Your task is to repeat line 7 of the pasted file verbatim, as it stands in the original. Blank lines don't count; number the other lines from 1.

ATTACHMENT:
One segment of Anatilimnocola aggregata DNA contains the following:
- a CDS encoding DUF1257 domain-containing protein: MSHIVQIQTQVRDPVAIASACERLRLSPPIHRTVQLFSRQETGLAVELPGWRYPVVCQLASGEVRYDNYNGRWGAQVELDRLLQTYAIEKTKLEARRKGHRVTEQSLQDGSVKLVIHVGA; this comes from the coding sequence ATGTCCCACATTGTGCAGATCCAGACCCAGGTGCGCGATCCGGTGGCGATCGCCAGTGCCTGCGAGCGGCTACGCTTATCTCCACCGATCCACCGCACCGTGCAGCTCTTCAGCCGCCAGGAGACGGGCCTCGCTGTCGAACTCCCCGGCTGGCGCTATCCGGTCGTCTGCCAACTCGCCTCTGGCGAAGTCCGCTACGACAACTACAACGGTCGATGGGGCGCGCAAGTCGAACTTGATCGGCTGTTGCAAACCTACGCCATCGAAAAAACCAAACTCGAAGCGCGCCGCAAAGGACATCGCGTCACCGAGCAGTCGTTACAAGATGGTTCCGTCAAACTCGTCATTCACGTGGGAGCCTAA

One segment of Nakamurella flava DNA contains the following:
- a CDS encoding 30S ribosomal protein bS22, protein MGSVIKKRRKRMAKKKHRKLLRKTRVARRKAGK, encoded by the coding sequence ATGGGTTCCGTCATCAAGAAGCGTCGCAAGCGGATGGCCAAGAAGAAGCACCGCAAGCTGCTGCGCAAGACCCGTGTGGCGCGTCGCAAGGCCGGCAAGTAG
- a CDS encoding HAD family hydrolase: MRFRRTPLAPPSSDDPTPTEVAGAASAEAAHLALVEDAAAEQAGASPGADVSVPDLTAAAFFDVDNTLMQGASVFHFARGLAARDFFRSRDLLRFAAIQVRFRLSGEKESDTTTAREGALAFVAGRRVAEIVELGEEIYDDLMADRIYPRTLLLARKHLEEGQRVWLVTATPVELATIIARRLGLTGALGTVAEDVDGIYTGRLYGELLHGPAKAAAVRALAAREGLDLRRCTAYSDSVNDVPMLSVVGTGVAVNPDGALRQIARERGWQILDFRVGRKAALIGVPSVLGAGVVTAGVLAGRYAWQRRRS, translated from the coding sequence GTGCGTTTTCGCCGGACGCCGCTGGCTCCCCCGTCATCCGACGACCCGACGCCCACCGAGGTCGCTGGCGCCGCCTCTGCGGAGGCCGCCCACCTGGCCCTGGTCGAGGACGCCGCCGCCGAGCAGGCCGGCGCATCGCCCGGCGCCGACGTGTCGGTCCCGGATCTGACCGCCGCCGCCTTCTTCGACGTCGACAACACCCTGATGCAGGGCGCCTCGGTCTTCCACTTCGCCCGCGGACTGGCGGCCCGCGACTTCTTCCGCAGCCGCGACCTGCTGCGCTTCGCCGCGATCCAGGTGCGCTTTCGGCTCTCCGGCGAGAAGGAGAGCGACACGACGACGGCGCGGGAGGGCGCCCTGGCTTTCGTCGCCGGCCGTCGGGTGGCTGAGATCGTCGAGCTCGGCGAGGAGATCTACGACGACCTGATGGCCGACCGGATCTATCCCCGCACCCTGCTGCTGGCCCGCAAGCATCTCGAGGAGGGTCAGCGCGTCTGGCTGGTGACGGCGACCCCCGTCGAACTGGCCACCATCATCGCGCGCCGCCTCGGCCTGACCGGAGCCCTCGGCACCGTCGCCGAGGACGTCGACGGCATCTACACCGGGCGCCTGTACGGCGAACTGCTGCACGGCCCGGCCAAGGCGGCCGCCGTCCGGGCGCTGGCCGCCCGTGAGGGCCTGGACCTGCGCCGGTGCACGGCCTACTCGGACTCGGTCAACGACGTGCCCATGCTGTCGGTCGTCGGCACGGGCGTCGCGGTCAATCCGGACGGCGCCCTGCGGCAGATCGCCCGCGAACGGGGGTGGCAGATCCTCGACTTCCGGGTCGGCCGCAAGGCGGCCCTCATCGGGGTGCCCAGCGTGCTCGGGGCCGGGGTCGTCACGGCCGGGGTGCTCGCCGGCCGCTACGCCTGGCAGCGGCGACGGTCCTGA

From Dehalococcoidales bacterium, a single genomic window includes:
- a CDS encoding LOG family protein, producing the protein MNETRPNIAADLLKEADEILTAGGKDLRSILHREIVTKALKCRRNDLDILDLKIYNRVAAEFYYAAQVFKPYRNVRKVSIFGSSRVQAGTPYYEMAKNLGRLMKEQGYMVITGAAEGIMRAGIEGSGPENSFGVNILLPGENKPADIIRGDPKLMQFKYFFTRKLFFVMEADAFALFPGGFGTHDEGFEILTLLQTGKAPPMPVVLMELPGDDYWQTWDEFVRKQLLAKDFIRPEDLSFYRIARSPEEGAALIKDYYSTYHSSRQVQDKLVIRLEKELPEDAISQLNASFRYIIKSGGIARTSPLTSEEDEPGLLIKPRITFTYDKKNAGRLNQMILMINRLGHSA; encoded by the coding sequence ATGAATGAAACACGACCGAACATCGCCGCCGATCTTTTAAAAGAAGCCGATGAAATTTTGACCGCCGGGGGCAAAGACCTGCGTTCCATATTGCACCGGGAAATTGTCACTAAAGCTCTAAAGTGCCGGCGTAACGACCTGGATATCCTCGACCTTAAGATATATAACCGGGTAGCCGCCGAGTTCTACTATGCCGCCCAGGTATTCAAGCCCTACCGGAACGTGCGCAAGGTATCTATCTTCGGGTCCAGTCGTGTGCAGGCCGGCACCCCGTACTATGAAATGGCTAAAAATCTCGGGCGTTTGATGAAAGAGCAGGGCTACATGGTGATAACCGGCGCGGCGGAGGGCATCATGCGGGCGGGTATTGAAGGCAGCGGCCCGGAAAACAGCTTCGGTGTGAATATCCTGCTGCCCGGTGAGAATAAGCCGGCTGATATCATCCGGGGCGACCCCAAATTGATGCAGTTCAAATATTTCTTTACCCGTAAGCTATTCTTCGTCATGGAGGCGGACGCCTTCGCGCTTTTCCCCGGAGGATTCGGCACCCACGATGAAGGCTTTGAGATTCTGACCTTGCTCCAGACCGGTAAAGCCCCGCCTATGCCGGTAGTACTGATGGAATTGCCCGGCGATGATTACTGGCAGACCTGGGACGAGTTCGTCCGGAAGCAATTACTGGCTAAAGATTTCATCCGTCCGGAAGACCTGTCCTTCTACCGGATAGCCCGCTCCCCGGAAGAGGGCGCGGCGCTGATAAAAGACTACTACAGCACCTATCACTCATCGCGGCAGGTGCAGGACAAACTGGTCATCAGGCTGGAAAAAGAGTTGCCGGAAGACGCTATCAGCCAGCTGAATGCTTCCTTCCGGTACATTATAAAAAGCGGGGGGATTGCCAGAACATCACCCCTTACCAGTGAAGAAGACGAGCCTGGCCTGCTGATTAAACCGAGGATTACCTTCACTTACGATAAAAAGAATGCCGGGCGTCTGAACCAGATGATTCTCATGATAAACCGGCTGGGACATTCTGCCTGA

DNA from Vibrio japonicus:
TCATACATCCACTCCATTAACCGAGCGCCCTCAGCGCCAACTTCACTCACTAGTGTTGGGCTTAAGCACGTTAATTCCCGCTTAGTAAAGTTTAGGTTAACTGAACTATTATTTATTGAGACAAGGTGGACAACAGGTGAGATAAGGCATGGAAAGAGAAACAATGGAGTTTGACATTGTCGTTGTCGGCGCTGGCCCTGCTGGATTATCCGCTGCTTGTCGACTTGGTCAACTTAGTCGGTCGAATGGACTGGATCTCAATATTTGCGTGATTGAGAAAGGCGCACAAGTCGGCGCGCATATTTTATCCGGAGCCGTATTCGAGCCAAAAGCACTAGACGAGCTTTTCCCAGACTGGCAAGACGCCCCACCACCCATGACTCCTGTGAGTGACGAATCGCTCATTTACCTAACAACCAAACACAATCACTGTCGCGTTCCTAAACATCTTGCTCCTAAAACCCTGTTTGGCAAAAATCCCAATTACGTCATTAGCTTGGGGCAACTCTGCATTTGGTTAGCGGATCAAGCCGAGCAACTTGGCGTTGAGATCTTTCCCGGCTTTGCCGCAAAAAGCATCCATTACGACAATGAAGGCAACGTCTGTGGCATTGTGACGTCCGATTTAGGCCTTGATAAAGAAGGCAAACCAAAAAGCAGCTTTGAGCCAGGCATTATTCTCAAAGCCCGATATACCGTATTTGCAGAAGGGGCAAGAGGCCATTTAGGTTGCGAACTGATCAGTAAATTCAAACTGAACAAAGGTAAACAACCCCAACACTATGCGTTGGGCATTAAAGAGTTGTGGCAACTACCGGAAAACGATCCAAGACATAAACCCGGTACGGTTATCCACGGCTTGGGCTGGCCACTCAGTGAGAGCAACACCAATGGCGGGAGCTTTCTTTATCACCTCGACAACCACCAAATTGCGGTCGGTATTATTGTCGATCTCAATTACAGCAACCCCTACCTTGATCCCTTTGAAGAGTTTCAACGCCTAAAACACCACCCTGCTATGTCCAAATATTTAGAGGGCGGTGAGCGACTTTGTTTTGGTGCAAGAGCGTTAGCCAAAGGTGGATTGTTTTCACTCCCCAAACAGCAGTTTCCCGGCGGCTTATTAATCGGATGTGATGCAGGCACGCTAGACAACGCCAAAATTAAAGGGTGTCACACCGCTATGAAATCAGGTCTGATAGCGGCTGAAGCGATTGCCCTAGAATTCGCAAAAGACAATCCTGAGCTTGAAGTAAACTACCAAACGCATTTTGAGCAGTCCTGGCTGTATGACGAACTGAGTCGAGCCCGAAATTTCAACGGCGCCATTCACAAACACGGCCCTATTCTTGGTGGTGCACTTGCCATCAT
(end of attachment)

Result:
- a CDS encoding LOG family protein, producing the protein MNETRPNIAADLLKEADEILTAGGKDLRSILHREIVTKALKCRRNDLDILDLKIYNRVAAEFYYAAQVFKPYRNVRKVSIFGSSRVQAGTPYYEMAKNLGRLMKEQGYMVITGAAEGIMRAGIEGSGPENSFGVNILLPGENKPADIIRGDPKLMQFKYFFTRKLFFVMEADAFALFPGGFGTHDEGFEILTLLQTGKAPPMPVVLMELPGDDYWQTWDEFVRKQLLAKDFIRPEDLSFYRIARSPEEGAALIKDYYSTYHSSRQVQDKLVIRLEKELPEDAISQLNASFRYIIKSGGIARTSPLTSEEDEPGLLIKPRITFTYDKKNAGRLNQMILMINRLGHSA; encoded by the coding sequence ATGAATGAAACACGACCGAACATCGCCGCCGATCTTTTAAAAGAAGCCGATGAAATTTTGACCGCCGGGGGCAAAGACCTGCGTTCCATATTGCACCGGGAAATTGTCACTAAAGCTCTAAAGTGCCGGCGTAACGACCTGGATATCCTCGACCTTAAGATATATAACCGGGTAGCCGCCGAGTTCTACTATGCCGCCCAGGTATTCAAGCCCTACCGGAACGTGCGCAAGGTATCTATCTTCGGGTCCAGTCGTGTGCAGGCCGGCACCCCGTACTATGAAATGGCTAAAAATCTCGGGCGTTTGATGAAAGAGCAGGGCTACATGGTGATAACCGGCGCGGCGGAGGGCATCATGCGGGCGGGTATTGAAGGCAGCGGCCCGGAAAACAGCTTCGGTGTGAATATCCTGCTGCCCGGTGAGAATAAGCCGGCTGATATCATCCGGGGCGACCCCAAATTGATGCAGTTCAAATATTTCTTTACCCGTAAGCTATTCTTCGTCATGGAGGCGGACGCCTTCGCGCTTTTCCCCGGAGGATTCGGCACCCACGATGAAGGCTTTGAGATTCTGACCTTGCTCCAGACCGGTAAAGCCCCGCCTATGCCGGTAGTACTGATGGAATTGCCCGGCGATGATTACTGGCAGACCTGGGACGAGTTCGTCCGGAAGCAATTACTGGCTAAAGATTTCATCCGTCCGGAAGACCTGTCCTTCTACCGGATAGCCCGCTCCCCGGAAGAGGGCGCGGCGCTGATAAAAGACTACTACAGCACCTATCACTCATCGCGGCAGGTGCAGGACAAACTGGTCATCAGGCTGGAAAAAGAGTTGCCGGAAGACGCTATCAGCCAGCTGAATGCTTCCTTCCGGTACATTATAAAAAGCGGGGGGATTGCCAGAACATCACCCCTTACCAGTGAAGAAGACGAGCCTGGCCTGCTGATTAAACCGAGGATTACCTTCACTTACGATAAAAAGAATGCCGGGCGTCTGAACCAGATGATTCTCATGATAAACCGGCTGGGACATTCTGCCTGA